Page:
Did you know instantly that your dog was for you as soon as you saw them? When we first met Toby from Houston Dachshund Rescue, we knew he was were meant for us! Full disclosure, Toby was actually the second dog we looked at. But by a happy accident, Toby was the pup we actually adopted. We brought him home and he settled in like he had lived with us his entire life. Miraculously, my other dogs accepted him without any issues immediately and hardly any introductions were needed!
Our first few months with Toby flew by. Just like all new dog parents, those early days with Toby were spent getting him used to our routine and making sure he was comfortable and felt secure in our home.
Here are some of the things I did (and some I wish I did) to celebrate those first few months and develop our lifelong bond.
Set a routine that includes fun and exploration
Routines aren’t just when your pup sleeps, eats, and goes potty. Schedule time for snuggles and fun or a weekly adventure, so togetherness grows as your puppy grows, too.
As many of you reading this, I work from home. When I made the switch to working from home full time two years ago, I had to get my dogs used to a new routine that allowed me time to have uninterrupted hours working in my home office. That included adding in early morning walks around the neighborhood and mid-afternoon play sessions in the backyard.
In your routine, think about all the unique ways you can bond with your dog, like including a quick game of tug after a potty break. Set aside time for morning or evening walks, cuddles on the couch while watching a movie, or an extra special hike outdoors on weekends. By making routines less “routine,” you and your puppy can infuse joy in more minutes of the day, and set a bond-forming habit for life.
Adventure together for socialization
Get out there and enjoy life! I remember right after we adopted Toby, we started bringing him with us everywhere when we ran errands. It got him used to car rides, he got to visit stores like Home Depot and Academy and got used to being in places with lots of distractions. Now, this may not work for every dog. You'll have to gauge how much stimulation your dog can handle based on his personality. For example, despite being a happy, outgoing dog at home, my dog Harriet prefers to stay in her comfort zone of the house and backyard only.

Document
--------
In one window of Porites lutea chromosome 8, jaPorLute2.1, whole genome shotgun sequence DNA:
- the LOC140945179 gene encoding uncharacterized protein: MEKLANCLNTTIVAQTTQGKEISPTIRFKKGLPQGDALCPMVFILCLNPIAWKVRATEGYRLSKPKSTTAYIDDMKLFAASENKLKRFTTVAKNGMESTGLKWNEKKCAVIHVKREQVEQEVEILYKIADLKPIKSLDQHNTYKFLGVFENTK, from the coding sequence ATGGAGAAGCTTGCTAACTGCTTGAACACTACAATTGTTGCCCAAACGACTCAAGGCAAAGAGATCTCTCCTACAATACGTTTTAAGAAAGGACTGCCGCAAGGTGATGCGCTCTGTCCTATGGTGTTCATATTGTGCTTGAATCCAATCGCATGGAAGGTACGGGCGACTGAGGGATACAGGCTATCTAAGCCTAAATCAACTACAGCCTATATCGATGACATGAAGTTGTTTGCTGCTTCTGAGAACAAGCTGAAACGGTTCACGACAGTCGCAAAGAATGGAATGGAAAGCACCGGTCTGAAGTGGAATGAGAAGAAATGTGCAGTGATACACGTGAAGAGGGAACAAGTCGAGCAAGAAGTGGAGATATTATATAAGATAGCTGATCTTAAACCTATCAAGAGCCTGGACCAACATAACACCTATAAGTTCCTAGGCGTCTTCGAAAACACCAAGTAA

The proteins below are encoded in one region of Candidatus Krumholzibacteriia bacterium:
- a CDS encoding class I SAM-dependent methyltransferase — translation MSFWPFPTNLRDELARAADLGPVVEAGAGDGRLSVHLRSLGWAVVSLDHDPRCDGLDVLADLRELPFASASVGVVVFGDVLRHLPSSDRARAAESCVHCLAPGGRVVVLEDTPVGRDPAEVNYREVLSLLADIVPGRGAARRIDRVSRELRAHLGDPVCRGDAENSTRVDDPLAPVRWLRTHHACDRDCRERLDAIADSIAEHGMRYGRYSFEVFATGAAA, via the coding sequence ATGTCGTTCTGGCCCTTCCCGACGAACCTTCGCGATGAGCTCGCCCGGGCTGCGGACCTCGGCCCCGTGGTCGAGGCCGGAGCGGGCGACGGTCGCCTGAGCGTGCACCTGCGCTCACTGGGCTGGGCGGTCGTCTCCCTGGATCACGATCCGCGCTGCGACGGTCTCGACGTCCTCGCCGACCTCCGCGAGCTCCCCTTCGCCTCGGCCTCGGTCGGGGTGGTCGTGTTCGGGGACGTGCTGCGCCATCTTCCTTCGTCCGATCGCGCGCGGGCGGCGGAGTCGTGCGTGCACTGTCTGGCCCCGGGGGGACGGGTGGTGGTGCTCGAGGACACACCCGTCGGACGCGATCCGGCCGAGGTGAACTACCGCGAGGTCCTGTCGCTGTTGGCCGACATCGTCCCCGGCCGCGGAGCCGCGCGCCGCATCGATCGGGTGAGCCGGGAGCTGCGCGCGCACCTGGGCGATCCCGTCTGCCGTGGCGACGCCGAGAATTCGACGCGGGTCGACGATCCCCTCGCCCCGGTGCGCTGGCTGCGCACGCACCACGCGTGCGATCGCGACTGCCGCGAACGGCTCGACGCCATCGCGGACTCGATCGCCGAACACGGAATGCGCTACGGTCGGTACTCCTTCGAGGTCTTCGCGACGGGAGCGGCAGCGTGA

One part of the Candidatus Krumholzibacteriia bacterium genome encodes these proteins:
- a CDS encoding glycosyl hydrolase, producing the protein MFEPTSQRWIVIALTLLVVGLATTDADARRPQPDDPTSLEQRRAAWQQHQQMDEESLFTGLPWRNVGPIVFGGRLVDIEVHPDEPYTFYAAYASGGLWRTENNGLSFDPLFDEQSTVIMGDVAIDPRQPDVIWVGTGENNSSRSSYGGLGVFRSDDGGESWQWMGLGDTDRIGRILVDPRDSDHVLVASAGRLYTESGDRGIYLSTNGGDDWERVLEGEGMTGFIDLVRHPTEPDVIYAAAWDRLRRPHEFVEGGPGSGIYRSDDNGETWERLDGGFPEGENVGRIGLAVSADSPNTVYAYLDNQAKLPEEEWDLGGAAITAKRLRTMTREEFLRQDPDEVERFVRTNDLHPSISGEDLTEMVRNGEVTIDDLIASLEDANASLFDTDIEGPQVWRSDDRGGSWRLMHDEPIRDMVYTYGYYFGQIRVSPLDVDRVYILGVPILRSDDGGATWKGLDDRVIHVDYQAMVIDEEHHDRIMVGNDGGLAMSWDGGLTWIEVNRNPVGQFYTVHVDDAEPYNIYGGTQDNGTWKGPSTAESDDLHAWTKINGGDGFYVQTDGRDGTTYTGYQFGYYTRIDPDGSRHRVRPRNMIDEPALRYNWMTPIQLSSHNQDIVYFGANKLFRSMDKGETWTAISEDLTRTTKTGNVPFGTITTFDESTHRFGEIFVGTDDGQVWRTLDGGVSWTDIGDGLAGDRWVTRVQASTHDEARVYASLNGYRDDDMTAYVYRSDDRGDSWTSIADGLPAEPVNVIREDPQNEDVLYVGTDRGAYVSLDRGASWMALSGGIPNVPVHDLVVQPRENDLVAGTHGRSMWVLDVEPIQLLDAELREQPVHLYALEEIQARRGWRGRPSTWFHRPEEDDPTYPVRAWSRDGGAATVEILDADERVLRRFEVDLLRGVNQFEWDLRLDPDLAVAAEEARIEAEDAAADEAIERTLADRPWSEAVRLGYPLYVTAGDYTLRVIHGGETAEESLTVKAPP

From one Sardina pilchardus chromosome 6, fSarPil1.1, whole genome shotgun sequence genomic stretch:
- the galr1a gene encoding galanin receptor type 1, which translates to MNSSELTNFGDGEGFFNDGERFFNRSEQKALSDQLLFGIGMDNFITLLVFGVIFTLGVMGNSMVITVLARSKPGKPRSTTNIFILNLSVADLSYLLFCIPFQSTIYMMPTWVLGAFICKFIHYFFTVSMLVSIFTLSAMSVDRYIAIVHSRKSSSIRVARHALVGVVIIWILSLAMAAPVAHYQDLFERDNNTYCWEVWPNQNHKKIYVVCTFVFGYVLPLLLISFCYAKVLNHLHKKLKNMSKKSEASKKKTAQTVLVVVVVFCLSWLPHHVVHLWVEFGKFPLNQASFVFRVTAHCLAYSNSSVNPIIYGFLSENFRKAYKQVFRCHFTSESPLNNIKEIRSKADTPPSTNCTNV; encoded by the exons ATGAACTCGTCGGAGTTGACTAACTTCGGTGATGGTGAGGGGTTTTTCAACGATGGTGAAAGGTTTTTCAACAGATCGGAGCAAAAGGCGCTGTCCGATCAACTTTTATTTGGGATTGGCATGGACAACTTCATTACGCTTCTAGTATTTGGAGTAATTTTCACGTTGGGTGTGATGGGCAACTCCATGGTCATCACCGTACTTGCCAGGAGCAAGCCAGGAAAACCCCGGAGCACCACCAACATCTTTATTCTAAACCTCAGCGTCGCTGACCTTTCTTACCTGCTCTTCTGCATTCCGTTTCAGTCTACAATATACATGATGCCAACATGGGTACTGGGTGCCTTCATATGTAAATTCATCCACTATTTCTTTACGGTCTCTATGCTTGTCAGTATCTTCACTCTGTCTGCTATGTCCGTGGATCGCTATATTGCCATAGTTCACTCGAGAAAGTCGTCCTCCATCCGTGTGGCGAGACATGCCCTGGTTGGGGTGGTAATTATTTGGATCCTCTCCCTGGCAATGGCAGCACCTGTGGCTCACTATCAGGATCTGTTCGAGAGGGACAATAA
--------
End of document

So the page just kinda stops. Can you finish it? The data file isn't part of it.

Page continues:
In general, weekly adventures help your puppy grow into a happy, comfortable adult and build your own lifelong habit of seeking out new experiences together.
Have fun, but don’t overwhelm your puppy or new dog with too much stimulation or with frightening situations. Pay attention to how your dog is responding to new sights and sounds, and take a break if you see any signs of fear or stress like yawning, excessive panting, whale eyes, tail tucked, or tight facial expression.
Build a training foundation so you speak the same language
Proper training early on will help your puppy and new dog make sense of the world, and you both can bond over those joyful ah-ha moments when you discover you can communicate! Being a dachshund, one of the first things I trained Toby to do was use ramps to get up and down from the couch. Having had a doxie in the past go through back surgeries I knew how important it was to protect Toby from this outcome as much as possible.
Having a solid training foundation is extremely important for the safety of your dog and also cements your bond with him. You and your dog learning to understand each other is the key to a long and successful relationship.
Schedule a session with a professional pet photographer
An experienced pet photographer such as myself will be able to capture the love between you and your pup in a beautiful way. Even if you or your dog is camera shy, I will make you both look great, and the best part? You’ll have a record of the beginning of your and your dog’s journey together in a gorgeous album or wall art. Ready to get started documenting your pup? Just contact me below!